Ebola Outbreak

By now, everyone has heard of the Ebola virus. We may have saved two U.S. medical missionaries from the deadly virus, but Ebola still has West Africa in its grasp. More specifically, Guinea, Sierra Leone, Liberia, and Nigeria are still fighting the epidemic. Recent predictions are saying that the Ebola virus may spread to 1.4 million people by winter. There is no vaccine or cure yet, but that doesn’t mean there isn’t any hope. While the World Health Organization considers the outbreak contained, Catholic Relief Services has committed $1.5 million to the Ebola response effort in West Africa. The United States is sending 3,000 troops to Liberia, along with supplies, plans for more field hospitals, and additional aid workers.

We’ve had knowledge of the Ebola virus since 1976, but never has an outbreak of this capacity existed. The source of the virus is still unknown. The best thing we can do is to educate the people who are coming in close contact with victims of the virus.

There is a lot of stigma associated with the disease. Many people who have or know someone who has Ebola are reluctant to seek medical help out of shear fear. Hospitals are overflowing, and people are terrified of contracting the virus. Some of the disease’s victims already live on just dollars a day, so a lack of income to simply survive is another issue. A goal of Catholic Relief Services is to train volunteers on safety protocol, so that they may educate others on how to prevent catching the virus. Another goal is to replenish goods and help treat curable diseases like malaria that are getting ignored because of the Ebola outbreak. The greatest strength we have in the battle for good health is education and committing more resources to the cause. Share this article about Ebola and this article about the Church’s response with young adults and have a discussion about the outbreak:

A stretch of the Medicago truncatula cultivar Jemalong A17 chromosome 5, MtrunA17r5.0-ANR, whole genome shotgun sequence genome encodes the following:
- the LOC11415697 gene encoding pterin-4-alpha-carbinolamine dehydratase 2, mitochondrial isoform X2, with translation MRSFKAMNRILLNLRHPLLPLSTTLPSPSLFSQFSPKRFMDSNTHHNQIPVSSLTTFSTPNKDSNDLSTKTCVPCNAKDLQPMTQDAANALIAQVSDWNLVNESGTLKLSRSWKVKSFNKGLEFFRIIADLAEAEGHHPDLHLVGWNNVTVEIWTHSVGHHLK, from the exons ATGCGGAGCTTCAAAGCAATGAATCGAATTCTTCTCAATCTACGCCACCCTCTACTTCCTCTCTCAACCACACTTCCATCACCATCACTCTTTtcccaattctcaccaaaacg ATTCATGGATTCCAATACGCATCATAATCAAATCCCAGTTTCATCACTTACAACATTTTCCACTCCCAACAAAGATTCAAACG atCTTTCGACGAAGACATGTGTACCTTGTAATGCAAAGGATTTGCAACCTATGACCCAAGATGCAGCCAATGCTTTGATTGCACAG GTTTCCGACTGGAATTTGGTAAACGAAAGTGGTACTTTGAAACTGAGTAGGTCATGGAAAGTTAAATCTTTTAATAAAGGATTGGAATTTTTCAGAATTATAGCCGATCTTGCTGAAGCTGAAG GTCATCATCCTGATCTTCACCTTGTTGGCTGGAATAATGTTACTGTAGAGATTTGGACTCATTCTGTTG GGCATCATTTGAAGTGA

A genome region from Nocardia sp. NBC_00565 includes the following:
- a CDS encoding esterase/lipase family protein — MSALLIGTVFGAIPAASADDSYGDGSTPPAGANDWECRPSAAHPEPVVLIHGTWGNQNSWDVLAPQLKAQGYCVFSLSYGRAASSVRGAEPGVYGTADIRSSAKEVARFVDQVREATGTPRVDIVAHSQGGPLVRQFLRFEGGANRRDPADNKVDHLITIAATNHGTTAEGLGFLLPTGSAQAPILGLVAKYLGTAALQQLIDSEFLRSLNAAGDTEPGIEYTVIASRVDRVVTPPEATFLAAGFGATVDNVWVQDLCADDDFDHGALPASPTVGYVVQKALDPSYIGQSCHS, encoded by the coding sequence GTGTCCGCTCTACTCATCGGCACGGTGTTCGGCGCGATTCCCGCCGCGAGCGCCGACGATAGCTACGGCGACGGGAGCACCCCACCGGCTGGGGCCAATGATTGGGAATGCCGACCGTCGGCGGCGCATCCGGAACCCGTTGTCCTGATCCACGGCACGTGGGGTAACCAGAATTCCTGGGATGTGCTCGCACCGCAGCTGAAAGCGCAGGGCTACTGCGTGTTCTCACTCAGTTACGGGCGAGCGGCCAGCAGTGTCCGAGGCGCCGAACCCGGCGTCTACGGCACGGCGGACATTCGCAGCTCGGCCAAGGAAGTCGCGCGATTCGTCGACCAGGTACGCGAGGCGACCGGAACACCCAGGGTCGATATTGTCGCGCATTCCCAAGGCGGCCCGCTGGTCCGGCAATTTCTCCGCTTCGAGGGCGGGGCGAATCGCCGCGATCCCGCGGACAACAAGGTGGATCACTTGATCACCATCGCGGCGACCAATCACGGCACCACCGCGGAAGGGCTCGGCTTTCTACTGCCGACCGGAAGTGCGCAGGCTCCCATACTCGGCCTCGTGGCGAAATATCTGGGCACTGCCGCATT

• What do you think about the U.S. response to the Ebola outbreak?
  • After reading about the Catholic Church’s response, list some other examples you know of how the Church has stepped in to help in medical, environmental, or political disasters.
  • The Ebola virus carries a lot of stigma. What other diseases can you think of that have stigma attached to them? How might your young adult group or parish help educate people about these diseases?
  • What can you do in your local community to help those who are suffering from disease or illness?